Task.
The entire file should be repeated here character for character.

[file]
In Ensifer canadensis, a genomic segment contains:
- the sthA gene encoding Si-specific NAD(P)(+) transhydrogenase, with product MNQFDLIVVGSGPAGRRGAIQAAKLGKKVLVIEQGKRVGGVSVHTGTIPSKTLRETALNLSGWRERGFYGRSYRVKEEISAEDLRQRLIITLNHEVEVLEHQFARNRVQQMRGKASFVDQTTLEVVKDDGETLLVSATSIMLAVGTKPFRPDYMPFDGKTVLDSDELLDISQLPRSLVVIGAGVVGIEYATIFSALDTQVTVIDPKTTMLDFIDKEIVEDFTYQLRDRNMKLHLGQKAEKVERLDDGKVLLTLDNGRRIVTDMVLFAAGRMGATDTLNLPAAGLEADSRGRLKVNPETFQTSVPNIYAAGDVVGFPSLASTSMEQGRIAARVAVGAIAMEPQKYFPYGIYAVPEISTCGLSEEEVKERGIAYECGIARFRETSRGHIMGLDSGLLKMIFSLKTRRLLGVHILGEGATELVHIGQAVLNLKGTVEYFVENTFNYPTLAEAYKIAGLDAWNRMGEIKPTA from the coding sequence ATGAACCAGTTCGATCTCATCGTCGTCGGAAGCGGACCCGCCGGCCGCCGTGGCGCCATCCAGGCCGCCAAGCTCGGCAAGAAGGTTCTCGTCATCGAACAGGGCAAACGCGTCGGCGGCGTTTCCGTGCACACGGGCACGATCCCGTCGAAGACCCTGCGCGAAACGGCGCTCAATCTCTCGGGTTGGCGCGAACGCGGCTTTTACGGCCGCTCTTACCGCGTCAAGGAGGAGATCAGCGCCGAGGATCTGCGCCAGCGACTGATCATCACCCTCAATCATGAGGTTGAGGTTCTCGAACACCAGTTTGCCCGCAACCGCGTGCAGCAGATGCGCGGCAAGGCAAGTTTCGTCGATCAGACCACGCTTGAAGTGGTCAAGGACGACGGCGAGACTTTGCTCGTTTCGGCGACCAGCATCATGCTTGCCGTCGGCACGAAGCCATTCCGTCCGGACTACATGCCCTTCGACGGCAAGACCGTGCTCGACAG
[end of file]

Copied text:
In Ensifer canadensis, a genomic segment contains:
- the sthA gene encoding Si-specific NAD(P)(+) transhydrogenase, with product MNQFDLIVVGSGPAGRRGAIQAAKLGKKVLVIEQGKRVGGVSVHTGTIPSKTLRETALNLSGWRERGFYGRSYRVKEEISAEDLRQRLIITLNHEVEVLEHQFARNRVQQMRGKASFVDQTTLEVVKDDGETLLVSATSIMLAVGTKPFRPDYMPFDGKTVLDSDELLDISQLPRSLVVIGAGVVGIEYATIFSALDTQVTVIDPKTTMLDFIDKEIVEDFTYQLRDRNMKLHLGQKAEKVERLDDGKVLLTLDNGRRIVTDMVLFAAGRMGATDTLNLPAAGLEADSRGRLKVNPETFQTSVPNIYAAGDVVGFPSLASTSMEQGRIAARVAVGAIAMEPQKYFPYGIYAVPEISTCGLSEEEVKERGIAYECGIARFRETSRGHIMGLDSGLLKMIFSLKTRRLLGVHILGEGATELVHIGQAVLNLKGTVEYFVENTFNYPTLAEAYKIAGLDAWNRMGEIKPTA from the coding sequence ATGAACCAGTTCGATCTCATCGTCGTCGGAAGCGGACCCGCCGGCCGCCGTGGCGCCATCCAGGCCGCCAAGCTCGGCAAGAAGGTTCTCGTCATCGAACAGGGCAAACGCGTCGGCGGCGTTTCCGTGCACACGGGCACGATCCCGTCGAAGACCCTGCGCGAAACGGCGCTCAATCTCTCGGGTTGGCGCGAACGCGGCTTTTACGGCCGCTCTTACCGCGTCAAGGAGGAGATCAGCGCCGAGGATCTGCGCCAGCGACTGATCATCACCCTCAATCATGAGGTTGAGGTTCTCGAACACCAGTTTGCCCGCAACCGCGTGCAGCAGATGCGCGGCAAGGCAAGTTTCGTCGATCAGACCACGCTTGAAGTGGTCAAGGACGACGGCGAGACTTTGCTCGTTTCGGCGACCAGCATCATGCTTGCCGTCGGCACGAAGCCATTCCGTCCGGACTACATGCCCTTCGACGGCAAGACCGTGCTCGACAG